When I set out to fix my broken water temperature gauge in my 1988 Ford Bronco II, I didn't realize the journey it would set me on.
I knew that I wanted to do a little more than just replace the gauge. I wanted to connect it to the internet. I have made plenty of little projects that proved I could read a sensor or blink an LED, and those were fun, but they weren't really teaching me much beyond the basics. So for this project, I wanted to take a more intense approach.
I wanted it to be more than just a pet project — I wanted to learn the hard lessons about production-ready IoT software. I wanted to apply many of the same DevOps best practices I've been doing day-in and day-out in my role at Nebbia Technology: planning out features in a sane way, creating unit tests, using a continuous integration and continuous delivery pipeline, monitoring, and doing all of this with a production-first mindset.
I've found that DevOps practices like these have made other types of software development much faster and more predictable, and therefore easier and more enjoyable. I was looking to apply them to the fresh challenges of developing for the Internet of Things, and I wanted to do it so that I could accomplish a seemingly tiny, simple goal: know if my 30 year old Ford was going to overheat in real time, and then save that data to the cloud.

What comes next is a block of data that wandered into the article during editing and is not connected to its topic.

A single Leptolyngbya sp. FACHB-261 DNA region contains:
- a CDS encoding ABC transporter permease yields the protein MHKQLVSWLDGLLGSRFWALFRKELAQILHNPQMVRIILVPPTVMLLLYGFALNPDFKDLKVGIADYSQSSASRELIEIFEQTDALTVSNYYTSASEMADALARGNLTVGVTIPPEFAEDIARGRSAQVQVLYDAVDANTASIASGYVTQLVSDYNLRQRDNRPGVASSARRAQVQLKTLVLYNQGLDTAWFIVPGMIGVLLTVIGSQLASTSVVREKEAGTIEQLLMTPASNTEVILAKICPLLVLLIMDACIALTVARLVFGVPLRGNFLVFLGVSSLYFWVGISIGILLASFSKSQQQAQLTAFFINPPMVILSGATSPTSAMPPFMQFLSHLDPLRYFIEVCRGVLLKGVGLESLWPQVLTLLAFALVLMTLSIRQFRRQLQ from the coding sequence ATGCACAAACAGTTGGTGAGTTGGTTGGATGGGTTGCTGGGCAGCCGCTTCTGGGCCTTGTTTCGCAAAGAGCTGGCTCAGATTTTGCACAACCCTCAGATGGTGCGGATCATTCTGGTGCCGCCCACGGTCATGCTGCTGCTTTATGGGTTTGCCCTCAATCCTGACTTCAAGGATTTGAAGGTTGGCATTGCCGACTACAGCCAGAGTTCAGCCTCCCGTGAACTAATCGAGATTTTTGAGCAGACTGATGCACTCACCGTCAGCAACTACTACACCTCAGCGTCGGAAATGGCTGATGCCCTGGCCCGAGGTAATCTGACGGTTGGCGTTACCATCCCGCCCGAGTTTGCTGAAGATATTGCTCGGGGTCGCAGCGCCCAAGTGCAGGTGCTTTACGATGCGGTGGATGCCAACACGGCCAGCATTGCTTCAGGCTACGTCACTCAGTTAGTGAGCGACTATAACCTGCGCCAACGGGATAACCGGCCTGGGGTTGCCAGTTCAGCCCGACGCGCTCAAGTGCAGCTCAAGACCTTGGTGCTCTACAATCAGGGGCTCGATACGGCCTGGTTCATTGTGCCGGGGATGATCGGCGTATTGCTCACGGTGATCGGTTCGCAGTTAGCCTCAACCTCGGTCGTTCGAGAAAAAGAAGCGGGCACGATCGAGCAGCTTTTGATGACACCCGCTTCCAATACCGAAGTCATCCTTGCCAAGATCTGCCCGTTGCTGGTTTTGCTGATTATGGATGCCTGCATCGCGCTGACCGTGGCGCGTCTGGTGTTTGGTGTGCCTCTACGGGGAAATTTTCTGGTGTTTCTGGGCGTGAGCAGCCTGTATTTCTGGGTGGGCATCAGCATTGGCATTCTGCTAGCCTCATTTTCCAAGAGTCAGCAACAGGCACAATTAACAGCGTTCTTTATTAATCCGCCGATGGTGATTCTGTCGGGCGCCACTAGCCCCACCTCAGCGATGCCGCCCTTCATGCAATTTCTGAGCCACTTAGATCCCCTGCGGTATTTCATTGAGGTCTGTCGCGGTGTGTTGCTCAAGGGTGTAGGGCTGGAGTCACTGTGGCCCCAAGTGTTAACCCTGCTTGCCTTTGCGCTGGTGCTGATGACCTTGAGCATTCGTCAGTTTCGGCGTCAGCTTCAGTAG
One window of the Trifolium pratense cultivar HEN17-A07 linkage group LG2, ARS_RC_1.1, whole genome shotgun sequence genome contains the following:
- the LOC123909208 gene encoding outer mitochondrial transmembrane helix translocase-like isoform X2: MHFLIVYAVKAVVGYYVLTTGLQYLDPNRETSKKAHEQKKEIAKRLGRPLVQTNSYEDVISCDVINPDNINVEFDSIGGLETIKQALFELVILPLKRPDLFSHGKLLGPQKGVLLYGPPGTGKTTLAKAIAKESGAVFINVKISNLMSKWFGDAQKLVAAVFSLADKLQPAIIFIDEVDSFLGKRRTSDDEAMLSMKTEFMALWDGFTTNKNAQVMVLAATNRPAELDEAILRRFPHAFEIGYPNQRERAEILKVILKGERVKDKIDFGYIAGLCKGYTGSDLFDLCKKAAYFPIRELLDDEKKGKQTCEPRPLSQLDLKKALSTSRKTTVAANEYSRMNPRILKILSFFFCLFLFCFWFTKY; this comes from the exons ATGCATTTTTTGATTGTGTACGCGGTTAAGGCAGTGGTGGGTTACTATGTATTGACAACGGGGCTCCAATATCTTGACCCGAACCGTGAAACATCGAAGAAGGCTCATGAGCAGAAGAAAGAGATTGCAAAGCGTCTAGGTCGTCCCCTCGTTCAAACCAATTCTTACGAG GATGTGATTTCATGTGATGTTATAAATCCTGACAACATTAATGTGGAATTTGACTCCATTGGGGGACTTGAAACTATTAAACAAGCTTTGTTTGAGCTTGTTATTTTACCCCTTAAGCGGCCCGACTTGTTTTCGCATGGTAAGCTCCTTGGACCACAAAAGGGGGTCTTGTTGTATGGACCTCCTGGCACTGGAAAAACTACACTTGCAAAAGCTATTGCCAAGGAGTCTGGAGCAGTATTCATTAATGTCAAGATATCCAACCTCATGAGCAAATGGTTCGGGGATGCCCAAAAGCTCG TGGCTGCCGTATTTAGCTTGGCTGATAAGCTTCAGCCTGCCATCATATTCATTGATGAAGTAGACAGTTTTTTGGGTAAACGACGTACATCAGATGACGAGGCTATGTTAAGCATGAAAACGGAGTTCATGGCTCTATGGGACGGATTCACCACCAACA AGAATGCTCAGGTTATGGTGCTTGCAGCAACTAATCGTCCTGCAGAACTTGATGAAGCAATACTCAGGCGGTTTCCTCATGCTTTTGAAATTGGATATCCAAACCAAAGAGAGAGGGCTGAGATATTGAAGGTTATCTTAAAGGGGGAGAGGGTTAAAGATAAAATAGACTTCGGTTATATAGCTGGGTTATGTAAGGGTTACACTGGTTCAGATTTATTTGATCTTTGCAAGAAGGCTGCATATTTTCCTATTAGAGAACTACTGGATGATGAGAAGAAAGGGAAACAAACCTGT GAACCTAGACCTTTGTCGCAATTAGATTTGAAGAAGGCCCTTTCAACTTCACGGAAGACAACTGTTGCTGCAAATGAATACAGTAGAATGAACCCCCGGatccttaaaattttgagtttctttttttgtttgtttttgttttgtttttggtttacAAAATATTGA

And I did it. I connected my 1988 Ford Bronco II to the internet, and did so in a way that I'm not entirely embarrassed about. Join me as I tell my story about the trials, tribulations, and most importantly, the lessons I learned in connecting a crusty old truck to the internet.